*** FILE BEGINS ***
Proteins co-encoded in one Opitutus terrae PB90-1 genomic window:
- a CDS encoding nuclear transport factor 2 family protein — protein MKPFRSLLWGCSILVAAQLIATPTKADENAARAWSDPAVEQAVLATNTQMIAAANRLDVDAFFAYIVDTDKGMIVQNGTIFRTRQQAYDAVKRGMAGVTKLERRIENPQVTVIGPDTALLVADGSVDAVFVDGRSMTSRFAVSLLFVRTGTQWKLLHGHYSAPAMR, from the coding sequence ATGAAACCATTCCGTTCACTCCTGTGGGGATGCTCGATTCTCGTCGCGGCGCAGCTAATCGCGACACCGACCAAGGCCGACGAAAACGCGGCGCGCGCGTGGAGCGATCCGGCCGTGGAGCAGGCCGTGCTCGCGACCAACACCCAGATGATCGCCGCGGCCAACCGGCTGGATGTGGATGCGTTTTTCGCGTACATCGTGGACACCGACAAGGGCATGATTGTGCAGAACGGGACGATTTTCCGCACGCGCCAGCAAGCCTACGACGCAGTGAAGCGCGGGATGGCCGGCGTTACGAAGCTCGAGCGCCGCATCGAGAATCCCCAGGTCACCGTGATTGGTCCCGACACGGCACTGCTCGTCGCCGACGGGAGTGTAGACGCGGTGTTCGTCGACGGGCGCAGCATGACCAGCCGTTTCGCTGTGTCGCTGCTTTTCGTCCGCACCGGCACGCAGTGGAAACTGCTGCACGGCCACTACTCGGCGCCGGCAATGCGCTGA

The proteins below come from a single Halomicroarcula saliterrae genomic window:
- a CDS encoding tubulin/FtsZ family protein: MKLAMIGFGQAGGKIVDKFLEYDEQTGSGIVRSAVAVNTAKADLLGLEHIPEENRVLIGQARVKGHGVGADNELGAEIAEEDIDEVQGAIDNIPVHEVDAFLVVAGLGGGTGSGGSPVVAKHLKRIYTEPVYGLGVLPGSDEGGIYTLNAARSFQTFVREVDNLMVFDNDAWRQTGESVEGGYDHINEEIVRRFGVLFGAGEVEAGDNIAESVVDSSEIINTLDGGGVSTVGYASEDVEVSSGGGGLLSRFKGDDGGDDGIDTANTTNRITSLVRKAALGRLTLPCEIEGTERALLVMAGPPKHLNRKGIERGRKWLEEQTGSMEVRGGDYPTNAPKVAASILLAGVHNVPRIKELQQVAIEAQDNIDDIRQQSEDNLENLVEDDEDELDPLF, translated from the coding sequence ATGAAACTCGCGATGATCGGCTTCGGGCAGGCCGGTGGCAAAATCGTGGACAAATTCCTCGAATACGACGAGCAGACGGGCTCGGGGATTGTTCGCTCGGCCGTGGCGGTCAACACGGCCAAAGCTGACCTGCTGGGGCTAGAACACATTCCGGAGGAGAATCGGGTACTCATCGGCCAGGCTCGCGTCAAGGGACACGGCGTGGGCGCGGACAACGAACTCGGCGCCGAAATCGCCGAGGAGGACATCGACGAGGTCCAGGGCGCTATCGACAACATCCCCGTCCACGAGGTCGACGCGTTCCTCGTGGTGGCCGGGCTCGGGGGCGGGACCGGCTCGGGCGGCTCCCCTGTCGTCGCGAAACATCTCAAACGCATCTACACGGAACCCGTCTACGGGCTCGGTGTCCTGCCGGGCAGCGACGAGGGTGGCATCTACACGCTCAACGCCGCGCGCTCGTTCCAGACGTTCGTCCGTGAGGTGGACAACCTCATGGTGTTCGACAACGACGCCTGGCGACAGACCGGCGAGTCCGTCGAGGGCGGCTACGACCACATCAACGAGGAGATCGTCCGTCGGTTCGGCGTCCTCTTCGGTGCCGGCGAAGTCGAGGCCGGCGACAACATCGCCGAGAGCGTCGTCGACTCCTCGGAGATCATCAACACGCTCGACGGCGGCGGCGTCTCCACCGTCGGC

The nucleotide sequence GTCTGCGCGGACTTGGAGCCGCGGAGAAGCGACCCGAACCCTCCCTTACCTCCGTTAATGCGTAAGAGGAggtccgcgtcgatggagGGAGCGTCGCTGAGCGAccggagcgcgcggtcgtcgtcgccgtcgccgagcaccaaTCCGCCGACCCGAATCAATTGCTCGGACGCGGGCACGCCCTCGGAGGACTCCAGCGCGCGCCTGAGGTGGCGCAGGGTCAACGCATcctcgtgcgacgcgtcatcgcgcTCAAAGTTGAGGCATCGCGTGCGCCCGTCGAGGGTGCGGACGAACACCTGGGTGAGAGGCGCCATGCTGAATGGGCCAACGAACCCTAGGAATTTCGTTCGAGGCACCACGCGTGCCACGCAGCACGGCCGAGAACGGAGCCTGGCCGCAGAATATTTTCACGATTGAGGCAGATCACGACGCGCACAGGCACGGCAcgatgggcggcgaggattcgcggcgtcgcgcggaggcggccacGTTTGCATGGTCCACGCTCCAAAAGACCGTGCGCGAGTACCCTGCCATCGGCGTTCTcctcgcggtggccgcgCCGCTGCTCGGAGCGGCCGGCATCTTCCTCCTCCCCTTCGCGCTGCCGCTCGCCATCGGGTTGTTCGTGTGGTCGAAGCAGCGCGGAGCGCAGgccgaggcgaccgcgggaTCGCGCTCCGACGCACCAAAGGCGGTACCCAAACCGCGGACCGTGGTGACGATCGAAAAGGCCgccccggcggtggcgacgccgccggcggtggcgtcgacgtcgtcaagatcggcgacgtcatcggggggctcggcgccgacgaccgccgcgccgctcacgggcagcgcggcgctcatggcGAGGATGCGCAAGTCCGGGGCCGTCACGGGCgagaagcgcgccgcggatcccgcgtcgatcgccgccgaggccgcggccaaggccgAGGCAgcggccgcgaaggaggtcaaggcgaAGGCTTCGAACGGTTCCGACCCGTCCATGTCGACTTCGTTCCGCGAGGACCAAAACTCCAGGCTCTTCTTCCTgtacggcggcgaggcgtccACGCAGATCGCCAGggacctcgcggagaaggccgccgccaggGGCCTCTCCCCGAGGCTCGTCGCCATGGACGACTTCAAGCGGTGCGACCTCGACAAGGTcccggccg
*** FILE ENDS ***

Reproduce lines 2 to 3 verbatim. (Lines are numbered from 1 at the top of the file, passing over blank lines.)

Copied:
- a CDS encoding nuclear transport factor 2 family protein — protein MKPFRSLLWGCSILVAAQLIATPTKADENAARAWSDPAVEQAVLATNTQMIAAANRLDVDAFFAYIVDTDKGMIVQNGTIFRTRQQAYDAVKRGMAGVTKLERRIENPQVTVIGPDTALLVADGSVDAVFVDGRSMTSRFAVSLLFVRTGTQWKLLHGHYSAPAMR, from the coding sequence ATGAAACCATTCCGTTCACTCCTGTGGGGATGCTCGATTCTCGTCGCGGCGCAGCTAATCGCGACACCGACCAAGGCCGACGAAAACGCGGCGCGCGCGTGGAGCGATCCGGCCGTGGAGCAGGCCGTGCTCGCGACCAACACCCAGATGATCGCCGCGGCCAACCGGCTGGATGTGGATGCGTTTTTCGCGTACATCGTGGACACCGACAAGGGCATGATTGTGCAGAACGGGACGATTTTCCGCACGCGCCAGCAAGCCTACGACGCAGTGAAGCGCGGGATGGCCGGCGTTACGAAGCTCGAGCGCCGCATCGAGAATCCCCAGGTCACCGTGATTGGTCCCGACACGGCACTGCTCGTCGCCGACGGGAGTGTAGACGCGGTGTTCGTCGACGGGCGCAGCATGACCAGCCGTTTCGCTGTGTCGCTGCTTTTCGTCCGCACCGGCACGCAGTGGAAACTGCTGCACGGCCACTACTCGGCGCCGGCAATGCGCTGA

The proteins below come from a single Halomicroarcula saliterrae genomic window: